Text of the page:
Play Steve Earle’s magnificently raised middle-finger to the country music establishment [Copperhead Road, MCA MCF 3246] and the propulsive drum work drives tracks along, even when the weight and density of the instrumentation threatens to drag them back. The title track demonstrates perfectly just what the VTLs are capable of, with a phenomenal display of energy, attitude and sheer musical momentum, filled out with rich, warm colours and an almost physical presence. The achingly poignant ‘Even When I’m Blue’ dials back the musical intensity, but ratchets up the emotional impact, showing the naturally communicative vocal qualities that result from the amps’ clarity, diction and body. All that subtlety and the natural micro-dynamics that conjure the Kreutzer so vividly to life are present here too – but backed up by the scale and presence that these amps deliver so little apparent effort. It’s an object lesson in musical budget management, doing just enough of everything to create a beautifully balanced and satisfying result, whether you are looking for intimacy and delicacy or simply to worry the neighbours. 

 

Like all great middleweights, the TL-6.5 and S-200 combination majors on delivering its energy and impact, quickly and effectively enough that you don’t miss what isn’t there. Sure, the Tl-7.5 III and Siegfrieds will show you exactly what’s missing – at a not inconsiderable hike in price and demand for real estate. But without that frame of reference the junior, one-box alternatives deliver more than most of us ever expected to hear from an audio system – and do it with utterly fuss-free aplomb. Running the amps with speakers as varied as the Vienna Acoustics Liszt and Focal Kanta 1 demonstrated their ability to work with more modest partners while retaining the ability to grow convincingly with the system as a whole. Listening to them getting hold of the little two-way Focals was as enjoyable as it was musically amazing. When the US audio industry first started mapping out the high-end landscape, it was companies like ARC and conrad-johnson who staked their claims, but the intervening decades have seen those brands at times eclipsed in terms of fit, finish, functionality and musical performance. Spending time with these VTL amplifiers, it is easy to understand how and why the company has quietly but confidently established itself as the go-to option for versatile, high-powered tube amps. The TL-6.5 and S-200 don’t just tick the boxes – they own this turf!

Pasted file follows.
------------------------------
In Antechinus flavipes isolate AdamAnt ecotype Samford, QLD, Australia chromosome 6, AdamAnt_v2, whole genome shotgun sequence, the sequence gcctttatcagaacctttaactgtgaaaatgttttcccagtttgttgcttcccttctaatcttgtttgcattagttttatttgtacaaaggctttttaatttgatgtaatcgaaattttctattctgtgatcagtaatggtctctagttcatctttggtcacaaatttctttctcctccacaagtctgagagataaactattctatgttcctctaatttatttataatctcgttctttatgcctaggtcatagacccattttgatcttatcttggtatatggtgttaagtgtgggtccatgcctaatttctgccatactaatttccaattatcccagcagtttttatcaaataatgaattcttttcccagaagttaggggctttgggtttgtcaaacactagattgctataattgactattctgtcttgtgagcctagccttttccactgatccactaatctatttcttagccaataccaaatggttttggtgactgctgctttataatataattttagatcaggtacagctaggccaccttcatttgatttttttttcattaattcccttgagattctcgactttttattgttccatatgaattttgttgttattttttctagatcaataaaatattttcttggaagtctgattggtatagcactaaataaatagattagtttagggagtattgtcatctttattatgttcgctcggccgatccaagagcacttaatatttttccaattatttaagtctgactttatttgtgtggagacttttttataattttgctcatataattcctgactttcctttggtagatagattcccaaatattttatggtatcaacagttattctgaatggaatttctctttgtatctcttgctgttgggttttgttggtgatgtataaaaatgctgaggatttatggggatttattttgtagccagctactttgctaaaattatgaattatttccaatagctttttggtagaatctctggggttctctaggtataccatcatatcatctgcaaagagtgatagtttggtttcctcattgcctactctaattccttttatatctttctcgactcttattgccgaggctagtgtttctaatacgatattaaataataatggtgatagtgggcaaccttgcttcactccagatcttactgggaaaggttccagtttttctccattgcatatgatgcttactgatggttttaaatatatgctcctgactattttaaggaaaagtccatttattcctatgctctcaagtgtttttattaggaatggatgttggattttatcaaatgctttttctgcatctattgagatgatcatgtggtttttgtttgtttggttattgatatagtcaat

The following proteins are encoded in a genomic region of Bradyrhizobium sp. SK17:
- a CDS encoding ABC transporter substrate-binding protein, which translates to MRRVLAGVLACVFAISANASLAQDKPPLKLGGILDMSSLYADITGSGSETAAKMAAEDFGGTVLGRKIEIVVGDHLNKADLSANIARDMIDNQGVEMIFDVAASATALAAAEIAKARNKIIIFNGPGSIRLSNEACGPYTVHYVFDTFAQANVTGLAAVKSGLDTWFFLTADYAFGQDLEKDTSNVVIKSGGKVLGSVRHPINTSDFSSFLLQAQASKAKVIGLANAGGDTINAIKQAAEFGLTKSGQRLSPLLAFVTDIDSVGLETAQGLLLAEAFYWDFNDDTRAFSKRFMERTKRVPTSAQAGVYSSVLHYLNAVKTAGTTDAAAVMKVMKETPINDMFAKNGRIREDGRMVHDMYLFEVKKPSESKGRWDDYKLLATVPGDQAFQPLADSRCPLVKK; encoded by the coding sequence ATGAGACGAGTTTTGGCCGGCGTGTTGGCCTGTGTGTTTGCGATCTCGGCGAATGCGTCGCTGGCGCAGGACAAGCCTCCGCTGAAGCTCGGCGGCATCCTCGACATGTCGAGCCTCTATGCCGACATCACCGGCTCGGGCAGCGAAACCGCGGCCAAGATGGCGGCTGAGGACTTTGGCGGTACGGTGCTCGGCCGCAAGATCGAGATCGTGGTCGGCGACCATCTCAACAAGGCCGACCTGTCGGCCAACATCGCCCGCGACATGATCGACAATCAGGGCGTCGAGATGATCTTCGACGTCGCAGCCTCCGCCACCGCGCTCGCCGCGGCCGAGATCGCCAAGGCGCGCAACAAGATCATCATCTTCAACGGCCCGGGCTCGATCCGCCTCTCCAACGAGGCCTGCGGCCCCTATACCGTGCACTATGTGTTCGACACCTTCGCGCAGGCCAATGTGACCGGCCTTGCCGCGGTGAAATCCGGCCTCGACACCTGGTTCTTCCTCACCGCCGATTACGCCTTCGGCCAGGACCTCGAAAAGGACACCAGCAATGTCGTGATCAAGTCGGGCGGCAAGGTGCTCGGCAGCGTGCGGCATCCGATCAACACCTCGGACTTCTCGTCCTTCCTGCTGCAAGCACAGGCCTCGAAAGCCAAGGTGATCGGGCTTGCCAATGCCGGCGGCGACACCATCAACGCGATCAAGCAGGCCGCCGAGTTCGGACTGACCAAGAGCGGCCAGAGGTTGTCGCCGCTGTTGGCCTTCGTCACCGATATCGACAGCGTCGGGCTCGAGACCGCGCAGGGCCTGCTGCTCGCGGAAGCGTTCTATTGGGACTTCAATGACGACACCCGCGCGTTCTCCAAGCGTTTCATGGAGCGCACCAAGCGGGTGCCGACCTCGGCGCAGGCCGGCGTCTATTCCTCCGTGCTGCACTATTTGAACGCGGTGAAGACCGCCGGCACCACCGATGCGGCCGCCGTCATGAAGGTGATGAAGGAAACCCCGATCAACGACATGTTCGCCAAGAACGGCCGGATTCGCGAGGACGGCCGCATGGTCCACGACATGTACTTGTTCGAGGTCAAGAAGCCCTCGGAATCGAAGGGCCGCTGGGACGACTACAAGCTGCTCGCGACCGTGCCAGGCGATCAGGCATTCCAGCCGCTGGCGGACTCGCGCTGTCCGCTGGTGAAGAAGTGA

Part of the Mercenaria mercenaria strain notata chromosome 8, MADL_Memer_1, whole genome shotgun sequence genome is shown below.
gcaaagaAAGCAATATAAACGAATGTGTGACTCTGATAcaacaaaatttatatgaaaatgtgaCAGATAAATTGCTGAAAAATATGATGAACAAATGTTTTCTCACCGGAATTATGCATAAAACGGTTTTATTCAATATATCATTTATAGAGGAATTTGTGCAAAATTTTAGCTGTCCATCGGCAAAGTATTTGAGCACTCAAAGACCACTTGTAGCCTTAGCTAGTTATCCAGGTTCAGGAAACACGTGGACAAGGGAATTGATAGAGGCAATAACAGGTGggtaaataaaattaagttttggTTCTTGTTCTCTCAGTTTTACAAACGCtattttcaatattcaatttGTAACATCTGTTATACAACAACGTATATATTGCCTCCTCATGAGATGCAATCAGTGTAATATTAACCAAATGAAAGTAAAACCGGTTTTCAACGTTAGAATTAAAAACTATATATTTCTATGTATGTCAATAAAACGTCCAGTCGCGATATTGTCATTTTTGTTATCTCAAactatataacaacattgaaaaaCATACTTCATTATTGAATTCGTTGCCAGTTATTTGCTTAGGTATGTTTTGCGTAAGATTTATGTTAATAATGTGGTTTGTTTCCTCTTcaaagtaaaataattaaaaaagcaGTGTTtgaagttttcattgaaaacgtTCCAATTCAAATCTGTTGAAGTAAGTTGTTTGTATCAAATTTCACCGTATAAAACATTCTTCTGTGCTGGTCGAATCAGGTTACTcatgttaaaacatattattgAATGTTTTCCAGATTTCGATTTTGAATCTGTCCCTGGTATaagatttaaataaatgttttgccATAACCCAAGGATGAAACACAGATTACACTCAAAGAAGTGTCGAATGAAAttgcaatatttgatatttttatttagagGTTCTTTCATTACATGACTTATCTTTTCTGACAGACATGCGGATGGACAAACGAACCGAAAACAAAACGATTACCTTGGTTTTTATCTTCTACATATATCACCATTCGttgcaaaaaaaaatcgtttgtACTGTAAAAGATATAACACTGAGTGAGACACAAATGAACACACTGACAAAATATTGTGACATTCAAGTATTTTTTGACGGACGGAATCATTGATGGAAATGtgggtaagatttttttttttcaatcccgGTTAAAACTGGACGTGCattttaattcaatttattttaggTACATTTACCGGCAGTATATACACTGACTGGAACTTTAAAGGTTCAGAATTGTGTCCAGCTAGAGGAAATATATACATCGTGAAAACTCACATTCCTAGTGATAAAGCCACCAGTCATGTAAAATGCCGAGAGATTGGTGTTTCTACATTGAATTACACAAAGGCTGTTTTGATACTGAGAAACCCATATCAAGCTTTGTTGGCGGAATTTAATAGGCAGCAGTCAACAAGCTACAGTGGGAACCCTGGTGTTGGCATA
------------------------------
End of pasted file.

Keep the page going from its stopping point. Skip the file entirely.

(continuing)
TECHNICAL SPECIFICATIONS

VTL TL-6.5 Series II Signature

Type: Fully-balanced vacuum tube line‑stage

Tube Complement: 1pr 12AU7/ECC82

Inputs: 3prs balanced XLR/single-ended RCA, 5prs single-ended RCA

Outputs: 1pr balanced XLR, 1pr single-ended RCA (pre-out), 1pr single-ended RCA (tape out)

Output Impedance: 50 Ohms

Dimensions (W×H×D): 445 × 153 × 445mm

Weight: 21kg

Price: £19,800

VTL S-200 Signature

Type: Fully-balanced vacuum tube power amplifier

Tube Complement: 1pr 12AT7; 1pr 12BH7; 4prs KT-88 or 6550

Rated Output: 200 W/Ch (pentode), 100 W/Ch (triode)

Output Topology: Push-pull

Inputs: 1pr balanced XLR, 1pr RCA

Input Impedance: 45 kOhms

Dimensions (W×H×D): 470 × 230 × 457mm

Weight: 47.6kg

Price: £16,500

Manufactured by VTL Inc

URL: vtl.com

Distributed in the UK by: Airt Audio

Tel: +44(0)7548 796382

URL: airtaudio.co.uk

Tags: FEATURED